In whatever way we choose to go, we invariably break the two greatest commandments: we do not love God nor do we love others; they are both equally means to our own ends. God is the sugar-daddy of our private dreams and desires or the poster child for our private notions. He is the scarecrow deity of our private fields, meant to keep others away while we plant our private seeds. Likewise, others become stepping stones or tally marks for our private projects and goals, or else they become impersonal points of comparison for our own private piety. They are mere tools in our hands to till our private lands, lands that stretch for miles. Secure in our separation, we can never allow anyone in for their own sake. Especially not others. Especially not God.

In C.S. Lewis' The Great Divorce, Hell was depicted as a paradoxically contracted place where people tried their hardest to ignore and separate themselves from each other. The worse a damned soul was, the farther and farther it would go to isolate itself. Separation and isolation: those are the key doctrines to the divinity of Hell, the very heartbeat of the diabolical will, for the diabolical will always desires the top, the peak, the lonely mountain (Is. 14:13-14). There is a reason that American Christianity is often seen as (at best) a joke, or (at worst) a threat to its very enterprise. It is because this diabolical will, this endless, living void and vacuum, has taken root at our very foundations, and those foundations will crack under the strain. They are already cracking. How many more prosperity preachers or relativistic revolutionaries or ecumenical compromisers need to come and make the New York Times best-seller list before the whole hollowed-out edifice comes crashing to the ground?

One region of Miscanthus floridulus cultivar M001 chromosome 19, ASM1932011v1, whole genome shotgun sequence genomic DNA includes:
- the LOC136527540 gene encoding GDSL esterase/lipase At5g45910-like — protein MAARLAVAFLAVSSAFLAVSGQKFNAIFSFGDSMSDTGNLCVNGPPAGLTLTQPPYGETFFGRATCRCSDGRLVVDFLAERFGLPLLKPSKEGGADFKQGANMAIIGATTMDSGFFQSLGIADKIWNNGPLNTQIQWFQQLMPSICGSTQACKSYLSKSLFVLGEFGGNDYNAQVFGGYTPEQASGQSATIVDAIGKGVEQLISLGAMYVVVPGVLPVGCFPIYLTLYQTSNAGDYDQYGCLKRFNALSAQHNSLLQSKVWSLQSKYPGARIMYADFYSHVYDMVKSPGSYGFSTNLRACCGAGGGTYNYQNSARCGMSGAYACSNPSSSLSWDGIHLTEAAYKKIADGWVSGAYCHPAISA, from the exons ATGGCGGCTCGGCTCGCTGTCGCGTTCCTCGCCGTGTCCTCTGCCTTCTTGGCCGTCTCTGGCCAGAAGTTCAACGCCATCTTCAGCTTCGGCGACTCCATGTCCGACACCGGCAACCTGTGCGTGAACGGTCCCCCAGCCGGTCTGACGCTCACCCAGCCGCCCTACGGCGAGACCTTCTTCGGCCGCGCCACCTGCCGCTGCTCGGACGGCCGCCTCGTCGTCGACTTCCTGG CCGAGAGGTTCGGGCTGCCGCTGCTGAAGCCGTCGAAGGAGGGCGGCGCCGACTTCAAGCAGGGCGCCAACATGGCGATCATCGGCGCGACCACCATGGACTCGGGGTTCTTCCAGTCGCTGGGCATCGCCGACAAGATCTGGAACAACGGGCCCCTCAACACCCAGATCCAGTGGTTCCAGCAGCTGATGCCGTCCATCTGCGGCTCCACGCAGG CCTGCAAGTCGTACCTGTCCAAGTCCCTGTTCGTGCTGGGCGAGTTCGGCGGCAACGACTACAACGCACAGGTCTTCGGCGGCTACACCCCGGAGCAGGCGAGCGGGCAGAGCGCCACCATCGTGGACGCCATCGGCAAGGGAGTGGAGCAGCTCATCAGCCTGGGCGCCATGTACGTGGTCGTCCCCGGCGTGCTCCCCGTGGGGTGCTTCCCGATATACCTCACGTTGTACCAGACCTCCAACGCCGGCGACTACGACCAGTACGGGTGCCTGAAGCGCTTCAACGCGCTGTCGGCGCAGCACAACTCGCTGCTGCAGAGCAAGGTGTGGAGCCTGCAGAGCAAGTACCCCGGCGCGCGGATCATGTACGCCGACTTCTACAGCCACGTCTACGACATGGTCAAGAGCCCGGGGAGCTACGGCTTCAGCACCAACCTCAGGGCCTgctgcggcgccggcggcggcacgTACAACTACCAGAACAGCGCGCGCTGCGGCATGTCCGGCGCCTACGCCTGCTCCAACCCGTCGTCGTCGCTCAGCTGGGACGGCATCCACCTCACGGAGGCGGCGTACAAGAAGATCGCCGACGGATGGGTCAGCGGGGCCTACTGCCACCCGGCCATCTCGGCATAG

If we are to avoid (or at the very least survive) the collapse of American religion, then we must return our hearts, our lives, and our worship back to the true center: God. God must be everything to us; not His blessings or gifts or approval, but Himself---His beauty and glory and holiness. He must be the Lord and King of our lives, and His heavenly vision must take hold of every inch of us. We must return to the greatest commandment: to love the Lord our God above all other loves because He is God, and from that fundamental love there will spring forth a life of love for all (Matt. 22:37-38; John 21:15; I John 4:7-11). That is the cure for our diseased desires: a turning away from ourselves and turning outward towards both the God who loves us and the people that He has given us to love. We must fight the corrupt centripetal energy of our American religion with the holy, centrifugal fervor of the spirit of Christ, who made Himself nothing (Phil. 2:5-7), submitted all to the will of the Father (Luke 22:42), loved to the end those who were His (John 13:1), and gave Himself as a ransom for many (Mark 10:45).

-Jon Vowell (c) 2012


  1. Your posts always make me think--thank you for this one, Jonathan!


  2. I find your description of the energy of American religion odd, since centripetal means directed toward the center. It would seem that this would be a good thing, so long as God is the center of our energy and our religion.

  3. There's the key, D: "so long as God is the center of our energy and our religion." But God isn't the center of American religion; we are, our own desires and individualism.

    That's why I called it "corrupt" centripetal energy.